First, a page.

A 62-year-old woman was referred by her GP with an abnormal chest X-ray performed for non-productive cough that failed to resolve following antibiotic treatment. She was an ex-smoker (30 pack-year history) and had a medical history of eczema and hypertension. Medication included ramipril 2.5 mg/day and hydrocortisone 1% cream. A CT scan revealed a right upper lobe lung cancer with metastases in the left lung, liver and adrenals. Bronchoscopy confirmed adenocarcinoma; epidermal growth factor receptor (EGFR), anaplastic lymphoma kinase (ALK) and ROS-1 receptor tyrosine kinase were all negative; 40% of cells demonstrated programmed death-ligand 1 (PD-L1) positivity. Her WHO performance status was 1. Treatment with palliative pembrolizumab, pemetrexed and carboplatin was begun on the basis of evidence from the KEYNOTE-189 trial (ClinicalTrials.gov NCT02578680), which demonstrated improved progression-free and 1 year overall survival with the addition of the programmed cell death protein 1 (PD-1) antibody pembrolizumab to chemotherapy in patients with non-squamous cell lung cancer.
During the first four cycles her only side effect was fatigue, her cough resolved and a CT scan showed a good response to treatment. On cycle 5, day 15, she contacted the oncology hotline complaining of increased shortness of breath and diarrhoea. She was immediately brought to the oncology day unit for assessment. Her diarrhoea had settled spontaneously, having occurred for a 24 h period after eating a takeaway. She was now struggling to climb one flight of stairs and had developed a productive cough. Observations showed reduced oxygen saturation (89%) and low-grade pyrexia (37.7°C). Chest X-ray showed increased opacification in the right lower lobe and reduction in the right upper lobe mass. Blood tests showed increased inflammatory markers (white blood cell count 15 × 109/l, C-reactive protein [CRP] 1142.9 nmol/l) and incidental hyponatraemia (125 mmol/l).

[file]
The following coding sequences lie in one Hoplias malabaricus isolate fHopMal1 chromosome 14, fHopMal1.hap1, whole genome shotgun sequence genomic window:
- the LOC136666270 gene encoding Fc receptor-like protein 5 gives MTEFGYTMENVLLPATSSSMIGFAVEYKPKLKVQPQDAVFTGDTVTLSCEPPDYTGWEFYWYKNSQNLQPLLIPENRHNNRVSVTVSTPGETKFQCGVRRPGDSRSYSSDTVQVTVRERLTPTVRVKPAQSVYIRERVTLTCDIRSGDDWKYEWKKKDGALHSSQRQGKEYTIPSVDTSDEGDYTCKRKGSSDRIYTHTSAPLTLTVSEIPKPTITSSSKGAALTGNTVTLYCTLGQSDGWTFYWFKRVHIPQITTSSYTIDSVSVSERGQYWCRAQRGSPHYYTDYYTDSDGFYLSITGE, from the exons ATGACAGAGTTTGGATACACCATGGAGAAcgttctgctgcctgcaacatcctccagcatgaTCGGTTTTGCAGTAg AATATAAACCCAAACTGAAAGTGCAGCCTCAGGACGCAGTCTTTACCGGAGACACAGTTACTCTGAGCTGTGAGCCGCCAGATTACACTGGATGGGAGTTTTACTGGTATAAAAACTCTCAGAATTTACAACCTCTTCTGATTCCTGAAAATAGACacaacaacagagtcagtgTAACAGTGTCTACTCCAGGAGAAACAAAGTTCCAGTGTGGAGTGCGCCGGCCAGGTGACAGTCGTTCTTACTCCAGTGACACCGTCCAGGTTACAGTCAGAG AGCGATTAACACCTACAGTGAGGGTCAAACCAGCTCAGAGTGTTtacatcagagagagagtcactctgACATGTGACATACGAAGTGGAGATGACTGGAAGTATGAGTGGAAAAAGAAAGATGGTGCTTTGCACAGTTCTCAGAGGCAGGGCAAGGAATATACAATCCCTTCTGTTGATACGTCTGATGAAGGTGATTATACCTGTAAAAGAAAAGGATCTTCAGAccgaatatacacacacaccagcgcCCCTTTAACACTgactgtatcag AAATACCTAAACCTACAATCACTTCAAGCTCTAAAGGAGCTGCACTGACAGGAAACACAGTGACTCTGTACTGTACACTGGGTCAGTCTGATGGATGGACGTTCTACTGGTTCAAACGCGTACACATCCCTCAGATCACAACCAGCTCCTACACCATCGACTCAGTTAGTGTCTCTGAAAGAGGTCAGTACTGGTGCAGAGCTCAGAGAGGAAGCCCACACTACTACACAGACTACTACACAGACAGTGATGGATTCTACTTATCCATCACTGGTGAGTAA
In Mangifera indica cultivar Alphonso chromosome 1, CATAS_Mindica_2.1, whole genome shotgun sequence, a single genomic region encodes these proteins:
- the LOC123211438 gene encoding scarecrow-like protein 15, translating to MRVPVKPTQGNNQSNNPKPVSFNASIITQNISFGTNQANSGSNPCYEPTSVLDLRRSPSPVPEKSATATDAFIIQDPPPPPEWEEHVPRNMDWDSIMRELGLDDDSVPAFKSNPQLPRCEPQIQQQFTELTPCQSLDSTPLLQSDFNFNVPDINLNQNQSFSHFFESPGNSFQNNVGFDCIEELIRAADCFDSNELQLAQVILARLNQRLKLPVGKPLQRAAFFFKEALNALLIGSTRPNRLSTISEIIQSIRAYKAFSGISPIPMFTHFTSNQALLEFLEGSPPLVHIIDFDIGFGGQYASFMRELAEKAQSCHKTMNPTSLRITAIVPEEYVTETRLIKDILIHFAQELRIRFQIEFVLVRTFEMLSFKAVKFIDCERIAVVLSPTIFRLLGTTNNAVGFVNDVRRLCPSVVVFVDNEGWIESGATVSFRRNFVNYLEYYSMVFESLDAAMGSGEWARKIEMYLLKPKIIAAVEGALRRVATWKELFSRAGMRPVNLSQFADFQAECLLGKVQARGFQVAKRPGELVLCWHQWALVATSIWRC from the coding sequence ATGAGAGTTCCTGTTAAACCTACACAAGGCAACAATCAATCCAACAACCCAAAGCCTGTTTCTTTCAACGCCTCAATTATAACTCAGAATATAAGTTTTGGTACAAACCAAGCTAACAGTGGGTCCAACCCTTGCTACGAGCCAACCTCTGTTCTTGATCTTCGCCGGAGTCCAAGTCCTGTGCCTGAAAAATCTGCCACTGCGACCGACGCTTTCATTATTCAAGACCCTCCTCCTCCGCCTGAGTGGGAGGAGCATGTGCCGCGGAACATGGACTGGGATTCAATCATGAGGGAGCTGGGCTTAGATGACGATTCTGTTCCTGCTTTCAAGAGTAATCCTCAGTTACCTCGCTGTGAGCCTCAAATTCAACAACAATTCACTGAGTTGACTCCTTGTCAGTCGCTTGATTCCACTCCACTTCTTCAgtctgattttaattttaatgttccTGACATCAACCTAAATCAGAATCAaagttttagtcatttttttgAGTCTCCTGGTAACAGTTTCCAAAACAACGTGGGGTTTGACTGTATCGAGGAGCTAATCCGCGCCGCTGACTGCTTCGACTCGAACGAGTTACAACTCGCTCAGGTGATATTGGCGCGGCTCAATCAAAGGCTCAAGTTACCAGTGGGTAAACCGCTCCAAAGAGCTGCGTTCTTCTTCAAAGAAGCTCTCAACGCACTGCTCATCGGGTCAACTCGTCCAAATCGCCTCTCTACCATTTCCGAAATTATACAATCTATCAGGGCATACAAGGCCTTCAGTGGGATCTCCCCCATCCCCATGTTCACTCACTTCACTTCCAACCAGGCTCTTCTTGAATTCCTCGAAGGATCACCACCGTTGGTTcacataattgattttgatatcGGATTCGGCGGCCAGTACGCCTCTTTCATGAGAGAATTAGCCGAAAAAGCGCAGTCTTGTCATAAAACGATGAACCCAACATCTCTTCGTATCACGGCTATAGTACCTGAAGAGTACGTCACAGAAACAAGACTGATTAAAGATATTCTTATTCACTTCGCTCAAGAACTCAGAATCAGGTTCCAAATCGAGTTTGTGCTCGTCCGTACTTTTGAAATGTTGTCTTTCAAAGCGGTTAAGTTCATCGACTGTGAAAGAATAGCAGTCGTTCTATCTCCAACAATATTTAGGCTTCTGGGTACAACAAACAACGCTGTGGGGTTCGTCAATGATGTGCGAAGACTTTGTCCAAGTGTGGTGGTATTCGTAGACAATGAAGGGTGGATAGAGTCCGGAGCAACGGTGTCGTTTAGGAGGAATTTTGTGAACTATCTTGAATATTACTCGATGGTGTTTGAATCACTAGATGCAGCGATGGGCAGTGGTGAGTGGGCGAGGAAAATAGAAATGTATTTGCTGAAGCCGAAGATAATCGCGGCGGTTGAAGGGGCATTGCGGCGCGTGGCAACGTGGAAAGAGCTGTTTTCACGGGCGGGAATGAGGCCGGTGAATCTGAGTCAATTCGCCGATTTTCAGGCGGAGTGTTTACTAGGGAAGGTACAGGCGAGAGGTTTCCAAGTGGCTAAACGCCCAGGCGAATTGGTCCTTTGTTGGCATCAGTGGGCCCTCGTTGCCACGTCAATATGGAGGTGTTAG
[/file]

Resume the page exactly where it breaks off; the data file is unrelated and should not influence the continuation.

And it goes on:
She was admitted for treatment with intravenous amoxicillin and further investigation. The next day her oxygen saturation was normal and repeat blood tests showed resolution of the inflammatory markers. Her sodium level was now 118 mmol/l, with a stage 1 acute kidney injury (AKI) (urea 15 mmol/l, creatinine 150 μmol/l). Clinically she was euvolaemic. Repeat measurement of osmotic concentration showed a decrease in serum concentration from 290 to 240 mmol/kg, an increase in urine concentration from 380 to 500 mmol/kg and a normal random cortisol value. The tests indicated syndrome of inappropriate antidiuresis (SIAD), rather than hypoadrenalism. Fluid restriction led to an increase in her sodium levels by 2–3 mmol/l per day.
Two days later she developed sudden shortness of breath and her oxygen saturation dropped to 80%. A CT pulmonary angiogram showed no pulmonary embolus but bibasal pulmonary fibrosis. She was started on methylprednisolone 2 mg/kg per day and transferred to intensive care but was too unwell for a bronchoscopy. On day 2 of intensive care, her oxygen requirement continued to increase: her steroids were continued and she was given infliximab 5 mg/kg per day. Despite the increase in immunosuppressant therapy she died of respiratory arrest 24 ...